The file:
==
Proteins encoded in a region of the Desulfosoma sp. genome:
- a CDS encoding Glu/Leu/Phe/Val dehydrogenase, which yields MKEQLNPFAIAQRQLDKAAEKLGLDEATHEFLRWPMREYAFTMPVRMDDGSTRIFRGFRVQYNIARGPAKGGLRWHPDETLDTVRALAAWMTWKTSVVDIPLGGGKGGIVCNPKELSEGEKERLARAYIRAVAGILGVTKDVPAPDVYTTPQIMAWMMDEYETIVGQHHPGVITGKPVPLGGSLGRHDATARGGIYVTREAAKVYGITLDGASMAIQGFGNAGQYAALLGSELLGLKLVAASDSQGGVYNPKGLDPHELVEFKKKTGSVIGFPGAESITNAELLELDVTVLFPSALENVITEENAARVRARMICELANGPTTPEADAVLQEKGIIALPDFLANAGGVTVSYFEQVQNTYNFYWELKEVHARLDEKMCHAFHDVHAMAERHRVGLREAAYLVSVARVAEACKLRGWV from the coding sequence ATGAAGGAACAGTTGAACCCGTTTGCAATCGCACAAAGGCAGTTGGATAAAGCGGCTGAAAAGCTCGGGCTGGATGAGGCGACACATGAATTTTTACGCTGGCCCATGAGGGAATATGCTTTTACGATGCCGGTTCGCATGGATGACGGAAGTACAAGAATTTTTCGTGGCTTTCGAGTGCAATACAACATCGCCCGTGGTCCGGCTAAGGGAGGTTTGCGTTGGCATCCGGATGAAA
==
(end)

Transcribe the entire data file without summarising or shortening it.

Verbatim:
Proteins encoded in a region of the Desulfosoma sp. genome:
- a CDS encoding Glu/Leu/Phe/Val dehydrogenase, which yields MKEQLNPFAIAQRQLDKAAEKLGLDEATHEFLRWPMREYAFTMPVRMDDGSTRIFRGFRVQYNIARGPAKGGLRWHPDETLDTVRALAAWMTWKTSVVDIPLGGGKGGIVCNPKELSEGEKERLARAYIRAVAGILGVTKDVPAPDVYTTPQIMAWMMDEYETIVGQHHPGVITGKPVPLGGSLGRHDATARGGIYVTREAAKVYGITLDGASMAIQGFGNAGQYAALLGSELLGLKLVAASDSQGGVYNPKGLDPHELVEFKKKTGSVIGFPGAESITNAELLELDVTVLFPSALENVITEENAARVRARMICELANGPTTPEADAVLQEKGIIALPDFLANAGGVTVSYFEQVQNTYNFYWELKEVHARLDEKMCHAFHDVHAMAERHRVGLREAAYLVSVARVAEACKLRGWV from the coding sequence ATGAAGGAACAGTTGAACCCGTTTGCAATCGCACAAAGGCAGTTGGATAAAGCGGCTGAAAAGCTCGGGCTGGATGAGGCGACACATGAATTTTTACGCTGGCCCATGAGGGAATATGCTTTTACGATGCCGGTTCGCATGGATGACGGAAGTACAAGAATTTTTCGTGGCTTTCGAGTGCAATACAACATCGCCCGTGGTCCGGCTAAGGGAGGTTTGCGTTGGCATCCGGATGAAA